My household is bracing itself for a major change. After an intense two year period of GCSE and post-16 study, we will soon have two teenagers without an occupation. They, I’m sure, have all kinds of plans to kick back and relax, binge on Netflix and catch up with friends. I, on the other hand, have different plans for them.
A period of rest and recovery can be of value, but if it stretches out without purpose, I have observed in my interactions with other young people, it leads to a listlessness and the beginnings of depression and a lack of general motivation. For my part, I’ll be encouraging them to find a job.
Inactivity is not good for us as human beings. We do better when we are productive. Studies show that being in secure, quality employment leads to increased wellbeing, and the opposite is also true; being unemployed is shown to be actively damaging to wellbeing, regardless of age, gender or ethnicity.
This week is Refugee Week and my thoughts have been turning to refugees and asylum seekers who come to the UK. Many people are escaping traumatic situations and need some point of safety and rest, but after a while most of us don’t want to remain inactive. So often while applications are processed these people are unable to work. At the same time we have a labour shortage. I know there are lots of reasons that the system is like it is, but it is interesting that with the Government schemes for people fleeing Ukraine, those who come are able to work. When people work, they contribute their skills and abilities to the economy.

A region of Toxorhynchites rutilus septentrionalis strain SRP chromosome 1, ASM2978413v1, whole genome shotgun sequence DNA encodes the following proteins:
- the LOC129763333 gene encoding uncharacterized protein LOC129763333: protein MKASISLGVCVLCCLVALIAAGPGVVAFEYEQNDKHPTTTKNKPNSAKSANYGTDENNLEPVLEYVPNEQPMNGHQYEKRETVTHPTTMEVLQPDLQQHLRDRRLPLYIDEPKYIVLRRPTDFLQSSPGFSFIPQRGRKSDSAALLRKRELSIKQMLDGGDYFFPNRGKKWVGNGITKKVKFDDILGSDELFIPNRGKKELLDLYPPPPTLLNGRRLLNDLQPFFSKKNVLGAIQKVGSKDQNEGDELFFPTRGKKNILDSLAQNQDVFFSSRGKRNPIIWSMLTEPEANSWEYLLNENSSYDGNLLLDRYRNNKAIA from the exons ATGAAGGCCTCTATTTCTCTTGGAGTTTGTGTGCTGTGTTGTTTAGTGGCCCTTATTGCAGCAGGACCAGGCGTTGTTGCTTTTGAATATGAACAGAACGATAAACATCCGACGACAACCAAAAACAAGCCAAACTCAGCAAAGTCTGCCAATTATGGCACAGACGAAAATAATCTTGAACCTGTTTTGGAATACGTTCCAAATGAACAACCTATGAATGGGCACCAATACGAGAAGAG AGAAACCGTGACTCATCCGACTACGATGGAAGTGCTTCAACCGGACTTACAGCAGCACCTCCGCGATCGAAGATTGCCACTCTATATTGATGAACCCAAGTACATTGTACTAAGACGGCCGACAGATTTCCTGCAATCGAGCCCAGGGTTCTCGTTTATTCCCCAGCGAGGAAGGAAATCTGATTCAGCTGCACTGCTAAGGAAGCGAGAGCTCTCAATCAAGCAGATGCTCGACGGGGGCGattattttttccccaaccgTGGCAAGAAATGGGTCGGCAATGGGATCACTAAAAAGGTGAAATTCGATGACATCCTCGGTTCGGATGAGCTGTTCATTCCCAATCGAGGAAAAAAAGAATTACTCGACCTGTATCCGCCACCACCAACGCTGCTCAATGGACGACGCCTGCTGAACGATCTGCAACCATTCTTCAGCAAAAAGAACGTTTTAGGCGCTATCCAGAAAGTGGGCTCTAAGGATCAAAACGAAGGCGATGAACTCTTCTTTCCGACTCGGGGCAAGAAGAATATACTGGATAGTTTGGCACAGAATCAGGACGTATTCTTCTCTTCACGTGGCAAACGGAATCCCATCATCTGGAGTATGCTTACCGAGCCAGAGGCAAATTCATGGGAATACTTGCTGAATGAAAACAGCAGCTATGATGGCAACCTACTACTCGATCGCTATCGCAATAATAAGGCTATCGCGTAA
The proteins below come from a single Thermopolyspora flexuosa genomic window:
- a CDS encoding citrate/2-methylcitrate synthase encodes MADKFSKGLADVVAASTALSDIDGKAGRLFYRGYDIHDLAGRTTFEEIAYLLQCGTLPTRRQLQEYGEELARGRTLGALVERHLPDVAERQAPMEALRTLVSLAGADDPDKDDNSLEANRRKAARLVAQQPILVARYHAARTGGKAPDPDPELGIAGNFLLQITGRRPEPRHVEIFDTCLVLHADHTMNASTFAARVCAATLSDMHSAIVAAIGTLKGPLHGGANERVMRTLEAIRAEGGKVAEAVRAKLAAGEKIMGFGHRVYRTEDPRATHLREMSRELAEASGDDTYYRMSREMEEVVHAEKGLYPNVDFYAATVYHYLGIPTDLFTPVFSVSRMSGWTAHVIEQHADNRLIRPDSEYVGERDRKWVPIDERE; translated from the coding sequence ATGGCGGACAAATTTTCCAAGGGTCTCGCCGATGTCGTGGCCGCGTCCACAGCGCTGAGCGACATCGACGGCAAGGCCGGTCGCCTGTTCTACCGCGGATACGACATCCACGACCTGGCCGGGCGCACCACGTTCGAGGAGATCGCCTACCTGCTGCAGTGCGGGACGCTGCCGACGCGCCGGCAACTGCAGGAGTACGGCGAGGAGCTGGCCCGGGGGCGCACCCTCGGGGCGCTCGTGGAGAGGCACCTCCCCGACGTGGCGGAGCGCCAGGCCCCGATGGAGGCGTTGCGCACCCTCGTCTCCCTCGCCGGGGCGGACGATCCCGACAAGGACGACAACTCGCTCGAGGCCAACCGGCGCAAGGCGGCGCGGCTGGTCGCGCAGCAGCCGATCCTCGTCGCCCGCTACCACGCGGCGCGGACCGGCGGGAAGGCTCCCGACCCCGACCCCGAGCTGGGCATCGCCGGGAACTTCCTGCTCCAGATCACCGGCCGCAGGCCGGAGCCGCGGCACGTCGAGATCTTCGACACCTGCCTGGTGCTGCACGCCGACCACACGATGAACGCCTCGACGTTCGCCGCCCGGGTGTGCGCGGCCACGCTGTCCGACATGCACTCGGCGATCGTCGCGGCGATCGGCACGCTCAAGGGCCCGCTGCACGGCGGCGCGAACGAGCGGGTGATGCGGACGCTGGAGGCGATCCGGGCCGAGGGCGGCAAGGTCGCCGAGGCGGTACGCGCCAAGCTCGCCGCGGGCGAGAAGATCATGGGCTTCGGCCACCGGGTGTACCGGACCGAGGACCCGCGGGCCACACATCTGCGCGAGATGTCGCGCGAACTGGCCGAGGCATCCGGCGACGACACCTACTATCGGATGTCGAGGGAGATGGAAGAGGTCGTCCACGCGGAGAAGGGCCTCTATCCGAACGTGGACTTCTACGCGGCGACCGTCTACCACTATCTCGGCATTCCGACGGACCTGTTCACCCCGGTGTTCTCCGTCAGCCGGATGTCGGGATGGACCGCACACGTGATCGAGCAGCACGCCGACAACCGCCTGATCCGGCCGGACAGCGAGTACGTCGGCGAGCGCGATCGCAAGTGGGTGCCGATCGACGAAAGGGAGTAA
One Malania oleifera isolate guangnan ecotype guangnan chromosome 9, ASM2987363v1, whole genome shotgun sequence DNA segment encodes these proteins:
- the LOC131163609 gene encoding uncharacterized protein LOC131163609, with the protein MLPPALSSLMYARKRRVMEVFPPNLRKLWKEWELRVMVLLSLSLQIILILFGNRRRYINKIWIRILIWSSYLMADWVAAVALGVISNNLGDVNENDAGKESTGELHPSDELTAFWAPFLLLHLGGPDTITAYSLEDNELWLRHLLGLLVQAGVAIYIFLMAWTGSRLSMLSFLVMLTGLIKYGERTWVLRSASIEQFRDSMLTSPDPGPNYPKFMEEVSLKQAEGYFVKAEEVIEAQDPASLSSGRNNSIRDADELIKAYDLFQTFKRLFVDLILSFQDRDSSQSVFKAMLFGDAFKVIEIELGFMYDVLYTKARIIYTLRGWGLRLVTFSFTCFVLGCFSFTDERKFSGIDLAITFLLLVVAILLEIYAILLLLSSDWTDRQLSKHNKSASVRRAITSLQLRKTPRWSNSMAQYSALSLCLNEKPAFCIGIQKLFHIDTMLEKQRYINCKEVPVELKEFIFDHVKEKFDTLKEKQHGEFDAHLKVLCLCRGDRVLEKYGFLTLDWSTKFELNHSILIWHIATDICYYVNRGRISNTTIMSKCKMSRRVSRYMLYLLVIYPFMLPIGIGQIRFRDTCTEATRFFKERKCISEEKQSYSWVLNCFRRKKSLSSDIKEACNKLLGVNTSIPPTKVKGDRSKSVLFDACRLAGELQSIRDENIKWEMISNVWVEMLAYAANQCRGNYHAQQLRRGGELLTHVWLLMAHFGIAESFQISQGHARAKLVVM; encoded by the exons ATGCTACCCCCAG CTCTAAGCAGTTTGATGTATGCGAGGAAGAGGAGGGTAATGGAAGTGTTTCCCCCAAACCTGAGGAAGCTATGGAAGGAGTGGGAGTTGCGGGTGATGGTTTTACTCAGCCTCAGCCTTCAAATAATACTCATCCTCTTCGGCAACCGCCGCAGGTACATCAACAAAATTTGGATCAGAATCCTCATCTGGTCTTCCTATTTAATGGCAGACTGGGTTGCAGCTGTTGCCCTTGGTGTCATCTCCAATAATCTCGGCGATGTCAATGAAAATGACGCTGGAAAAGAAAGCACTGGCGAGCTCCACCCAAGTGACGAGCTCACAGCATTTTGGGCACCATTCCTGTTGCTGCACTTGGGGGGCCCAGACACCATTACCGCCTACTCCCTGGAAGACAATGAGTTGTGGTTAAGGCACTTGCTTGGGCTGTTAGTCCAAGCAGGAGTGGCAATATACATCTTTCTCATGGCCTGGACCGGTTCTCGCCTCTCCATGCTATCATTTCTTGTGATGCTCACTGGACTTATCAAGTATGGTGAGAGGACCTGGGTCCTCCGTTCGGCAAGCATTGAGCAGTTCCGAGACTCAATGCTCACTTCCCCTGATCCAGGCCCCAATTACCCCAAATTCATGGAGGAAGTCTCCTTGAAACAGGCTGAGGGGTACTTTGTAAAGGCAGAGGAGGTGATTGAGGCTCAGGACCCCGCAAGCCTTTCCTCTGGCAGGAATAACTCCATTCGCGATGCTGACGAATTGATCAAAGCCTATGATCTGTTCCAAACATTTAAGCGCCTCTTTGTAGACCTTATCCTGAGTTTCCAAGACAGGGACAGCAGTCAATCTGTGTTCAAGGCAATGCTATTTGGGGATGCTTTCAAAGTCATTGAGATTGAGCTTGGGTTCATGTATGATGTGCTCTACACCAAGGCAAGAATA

Here are some knotty questions the FaithAction team has been considering:
- What is the role of faith communities in levelling up?
- What part can faith play in tackling health inequalities?
- How can faith play a part in creating a more integrated society?
So let me turn these questions to you and add a further question about refugees and asylum seekers – should refugee and asylum seekers be allowed to work while their applications are processed?